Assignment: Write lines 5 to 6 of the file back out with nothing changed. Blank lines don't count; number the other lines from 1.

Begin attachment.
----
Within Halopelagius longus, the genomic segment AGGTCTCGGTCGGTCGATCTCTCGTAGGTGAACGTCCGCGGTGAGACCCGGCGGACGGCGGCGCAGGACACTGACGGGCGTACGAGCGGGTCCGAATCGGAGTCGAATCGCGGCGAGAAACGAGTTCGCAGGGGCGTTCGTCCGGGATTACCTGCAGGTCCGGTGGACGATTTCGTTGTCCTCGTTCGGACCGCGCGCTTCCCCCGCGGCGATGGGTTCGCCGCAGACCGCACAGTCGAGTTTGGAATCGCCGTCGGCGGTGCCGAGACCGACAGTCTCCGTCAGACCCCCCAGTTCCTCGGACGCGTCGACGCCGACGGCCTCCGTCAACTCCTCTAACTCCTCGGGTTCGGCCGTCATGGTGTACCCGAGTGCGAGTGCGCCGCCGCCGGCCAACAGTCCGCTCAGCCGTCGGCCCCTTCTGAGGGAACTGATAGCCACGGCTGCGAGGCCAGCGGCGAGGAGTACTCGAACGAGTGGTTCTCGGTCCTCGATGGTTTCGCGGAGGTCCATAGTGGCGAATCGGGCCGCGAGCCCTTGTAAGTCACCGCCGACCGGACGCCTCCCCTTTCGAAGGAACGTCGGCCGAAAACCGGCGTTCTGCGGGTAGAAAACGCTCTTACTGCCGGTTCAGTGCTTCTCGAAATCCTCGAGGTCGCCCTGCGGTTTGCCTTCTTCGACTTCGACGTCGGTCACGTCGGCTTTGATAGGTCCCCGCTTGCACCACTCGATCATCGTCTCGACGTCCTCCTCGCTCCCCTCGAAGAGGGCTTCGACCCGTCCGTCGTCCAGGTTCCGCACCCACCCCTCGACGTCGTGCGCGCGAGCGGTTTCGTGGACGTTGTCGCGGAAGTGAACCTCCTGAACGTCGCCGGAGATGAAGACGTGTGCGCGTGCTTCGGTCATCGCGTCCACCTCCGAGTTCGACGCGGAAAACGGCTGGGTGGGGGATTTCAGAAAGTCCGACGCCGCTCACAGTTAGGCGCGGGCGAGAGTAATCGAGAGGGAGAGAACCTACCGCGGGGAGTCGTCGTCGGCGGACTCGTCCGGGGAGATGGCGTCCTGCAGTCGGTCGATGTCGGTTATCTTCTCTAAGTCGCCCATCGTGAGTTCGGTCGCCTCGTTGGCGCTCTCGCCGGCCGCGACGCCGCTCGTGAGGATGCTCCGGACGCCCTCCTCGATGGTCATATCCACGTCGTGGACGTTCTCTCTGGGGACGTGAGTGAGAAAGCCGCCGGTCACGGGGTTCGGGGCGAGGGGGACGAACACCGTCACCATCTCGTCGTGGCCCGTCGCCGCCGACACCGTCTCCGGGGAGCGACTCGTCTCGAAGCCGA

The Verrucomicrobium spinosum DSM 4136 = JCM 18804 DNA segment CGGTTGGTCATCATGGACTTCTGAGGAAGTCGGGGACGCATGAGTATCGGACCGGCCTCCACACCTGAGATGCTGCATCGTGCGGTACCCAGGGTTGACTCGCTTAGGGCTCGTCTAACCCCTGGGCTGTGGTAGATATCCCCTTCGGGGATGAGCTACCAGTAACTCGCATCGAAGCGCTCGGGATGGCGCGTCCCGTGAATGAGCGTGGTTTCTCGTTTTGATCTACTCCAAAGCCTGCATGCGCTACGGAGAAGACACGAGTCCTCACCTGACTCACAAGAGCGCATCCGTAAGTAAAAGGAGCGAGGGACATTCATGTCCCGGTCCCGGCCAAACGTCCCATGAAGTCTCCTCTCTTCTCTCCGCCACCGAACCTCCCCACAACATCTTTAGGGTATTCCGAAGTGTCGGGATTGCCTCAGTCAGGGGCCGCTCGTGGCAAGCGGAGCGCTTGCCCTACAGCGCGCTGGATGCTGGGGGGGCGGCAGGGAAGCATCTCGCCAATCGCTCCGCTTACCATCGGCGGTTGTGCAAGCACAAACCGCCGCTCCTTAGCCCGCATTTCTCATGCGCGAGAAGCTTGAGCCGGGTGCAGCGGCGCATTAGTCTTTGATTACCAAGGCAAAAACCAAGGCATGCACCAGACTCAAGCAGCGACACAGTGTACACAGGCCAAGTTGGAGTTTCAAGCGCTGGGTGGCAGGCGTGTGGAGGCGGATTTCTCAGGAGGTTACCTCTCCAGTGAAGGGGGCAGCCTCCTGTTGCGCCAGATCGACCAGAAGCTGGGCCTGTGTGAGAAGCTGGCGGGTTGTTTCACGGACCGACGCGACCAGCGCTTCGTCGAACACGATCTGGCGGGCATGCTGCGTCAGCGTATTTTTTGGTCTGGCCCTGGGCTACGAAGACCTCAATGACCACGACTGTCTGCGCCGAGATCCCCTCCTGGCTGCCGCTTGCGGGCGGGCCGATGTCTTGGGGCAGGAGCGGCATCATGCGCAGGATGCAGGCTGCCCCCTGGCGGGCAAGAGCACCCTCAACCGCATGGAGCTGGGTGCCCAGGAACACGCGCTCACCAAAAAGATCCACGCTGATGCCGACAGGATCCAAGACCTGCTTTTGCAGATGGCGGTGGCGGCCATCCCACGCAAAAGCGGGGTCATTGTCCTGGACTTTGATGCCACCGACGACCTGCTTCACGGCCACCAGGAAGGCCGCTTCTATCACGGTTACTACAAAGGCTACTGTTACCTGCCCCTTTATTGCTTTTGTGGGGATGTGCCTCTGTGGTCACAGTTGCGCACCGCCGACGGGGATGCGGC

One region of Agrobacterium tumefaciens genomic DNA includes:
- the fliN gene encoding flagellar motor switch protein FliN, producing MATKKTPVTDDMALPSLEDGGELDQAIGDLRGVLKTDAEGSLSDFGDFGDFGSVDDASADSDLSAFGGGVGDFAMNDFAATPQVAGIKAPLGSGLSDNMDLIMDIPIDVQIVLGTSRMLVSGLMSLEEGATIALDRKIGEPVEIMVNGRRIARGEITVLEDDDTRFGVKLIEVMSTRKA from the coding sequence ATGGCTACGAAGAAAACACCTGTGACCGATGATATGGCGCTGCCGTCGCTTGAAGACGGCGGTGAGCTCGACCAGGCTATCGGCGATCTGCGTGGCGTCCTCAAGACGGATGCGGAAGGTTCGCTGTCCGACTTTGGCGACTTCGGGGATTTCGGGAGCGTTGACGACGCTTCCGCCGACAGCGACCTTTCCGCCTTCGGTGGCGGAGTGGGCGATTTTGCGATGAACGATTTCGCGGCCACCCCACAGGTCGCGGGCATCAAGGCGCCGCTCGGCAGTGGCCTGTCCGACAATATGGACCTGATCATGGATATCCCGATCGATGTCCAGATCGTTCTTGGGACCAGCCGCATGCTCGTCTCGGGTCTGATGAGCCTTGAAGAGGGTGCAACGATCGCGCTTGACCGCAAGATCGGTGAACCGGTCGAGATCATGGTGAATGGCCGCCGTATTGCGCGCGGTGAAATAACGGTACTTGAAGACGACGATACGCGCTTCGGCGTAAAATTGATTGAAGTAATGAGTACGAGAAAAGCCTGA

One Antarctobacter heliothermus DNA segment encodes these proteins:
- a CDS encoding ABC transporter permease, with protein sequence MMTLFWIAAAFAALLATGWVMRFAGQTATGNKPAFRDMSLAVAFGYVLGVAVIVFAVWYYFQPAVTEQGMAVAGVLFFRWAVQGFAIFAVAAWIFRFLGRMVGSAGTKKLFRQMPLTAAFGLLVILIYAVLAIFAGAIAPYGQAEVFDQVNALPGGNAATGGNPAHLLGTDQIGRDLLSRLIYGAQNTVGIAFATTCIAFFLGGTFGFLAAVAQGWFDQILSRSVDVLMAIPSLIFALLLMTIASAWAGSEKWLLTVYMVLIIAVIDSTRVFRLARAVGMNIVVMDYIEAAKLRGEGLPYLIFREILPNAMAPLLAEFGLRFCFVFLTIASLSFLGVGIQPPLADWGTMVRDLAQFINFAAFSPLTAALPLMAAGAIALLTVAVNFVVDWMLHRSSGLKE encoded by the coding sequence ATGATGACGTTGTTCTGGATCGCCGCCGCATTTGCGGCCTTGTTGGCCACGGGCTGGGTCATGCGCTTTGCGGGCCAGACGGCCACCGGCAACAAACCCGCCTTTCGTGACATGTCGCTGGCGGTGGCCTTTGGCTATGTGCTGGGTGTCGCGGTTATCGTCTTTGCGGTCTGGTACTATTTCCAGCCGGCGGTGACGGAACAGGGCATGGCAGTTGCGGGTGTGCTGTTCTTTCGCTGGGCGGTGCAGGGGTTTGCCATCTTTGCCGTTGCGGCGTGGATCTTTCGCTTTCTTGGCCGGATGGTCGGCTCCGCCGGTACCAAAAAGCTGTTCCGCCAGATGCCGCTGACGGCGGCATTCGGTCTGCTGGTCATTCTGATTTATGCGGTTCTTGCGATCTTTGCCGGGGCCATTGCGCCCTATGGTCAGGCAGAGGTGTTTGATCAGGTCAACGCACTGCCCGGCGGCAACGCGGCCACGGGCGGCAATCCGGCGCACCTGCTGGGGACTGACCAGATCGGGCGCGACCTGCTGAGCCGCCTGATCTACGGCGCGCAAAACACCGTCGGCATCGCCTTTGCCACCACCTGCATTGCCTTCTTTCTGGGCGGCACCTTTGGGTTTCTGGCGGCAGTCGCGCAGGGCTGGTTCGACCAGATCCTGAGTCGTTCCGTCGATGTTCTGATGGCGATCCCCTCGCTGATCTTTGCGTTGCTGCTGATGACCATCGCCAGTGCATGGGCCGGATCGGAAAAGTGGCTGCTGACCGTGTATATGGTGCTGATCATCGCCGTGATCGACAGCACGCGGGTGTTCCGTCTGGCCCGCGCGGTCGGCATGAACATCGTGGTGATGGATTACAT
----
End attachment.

One Antarctobacter heliothermus DNA segment encodes these proteins:
- a CDS encoding ABC transporter permease, with protein sequence MMTLFWIAAAFAALLATGWVMRFAGQTATGNKPAFRDMSLAVAFGYVLGVAVIVFAVWYYFQPAVTEQGMAVAGVLFFRWAVQGFAIFAVAAWIFRFLGRMVGSAGTKKLFRQMPLTAAFGLLVILIYAVLAIFAGAIAPYGQAEVFDQVNALPGGNAATGGNPAHLLGTDQIGRDLLSRLIYGAQNTVGIAFATTCIAFFLGGTFGFLAAVAQGWFDQILSRSVDVLMAIPSLIFALLLMTIASAWAGSEKWLLTVYMVLIIAVIDSTRVFRLARAVGMNIVVMDYIEAAKLRGEGLPYLIFREILPNAMAPLLAEFGLRFCFVFLTIASLSFLGVGIQPPLADWGTMVRDLAQFINFAAFSPLTAALPLMAAGAIALLTVAVNFVVDWMLHRSSGLKE encoded by the coding sequence ATGATGACGTTGTTCTGGATCGCCGCCGCATTTGCGGCCTTGTTGGCCACGGGCTGGGTCATGCGCTTTGCGGGCCAGACGGCCACCGGCAACAAACCCGCCTTTCGTGACATGTCGCTGGCGGTGGCCTTTGGCTATGTGCTGGGTGTCGCGGTTATCGTCTTTGCGGTCTGGTACTATTTCCAGCCGGCGGTGACGGAACAGGGCATGGCAGTTGCGGGTGTGCTGTTCTTTCGCTGGGCGGTGCAGGGGTTTGCCATCTTTGCCGTTGCGGCGTGGATCTTTCGCTTTCTTGGCCGGATGGTCGGCTCCGCCGGTACCAAAAAGCTGTTCCGCCAGATGCCGCTGACGGCGGCATTCGGTCTGCTGGTCATTCTGATTTATGCGGTTCTTGCGATCTTTGCCGGGGCCATTGCGCCCTATGGTCAGGCAGAGGTGTTTGATCAGGTCAACGCACTGCCCGGCGGCAACGCGGCCACGGGCGGCAATCCGGCGCACCTGCTGGGGACTGACCAGATCGGGCGCGACCTGCTGAGCCGCCTGATCTACGGCGCGCAAAACACCGTCGGCATCGCCTTTGCCACCACCTGCATTGCCTTCTTTCTGGGCGGCACCTTTGGGTTTCTGGCGGCAGTCGCGCAGGGCTGGTTCGACCAGATCCTGAGTCGTTCCGTCGATGTTCTGATGGCGATCCCCTCGCTGATCTTTGCGTTGCTGCTGATGACCATCGCCAGTGCATGGGCCGGATCGGAAAAGTGGCTGCTGACCGTGTATATGGTGCTGATCATCGCCGTGATCGACAGCACGCGGGTGTTCCGTCTGGCCCGCGCGGTCGGCATGAACATCGTGGTGATGGATTACAT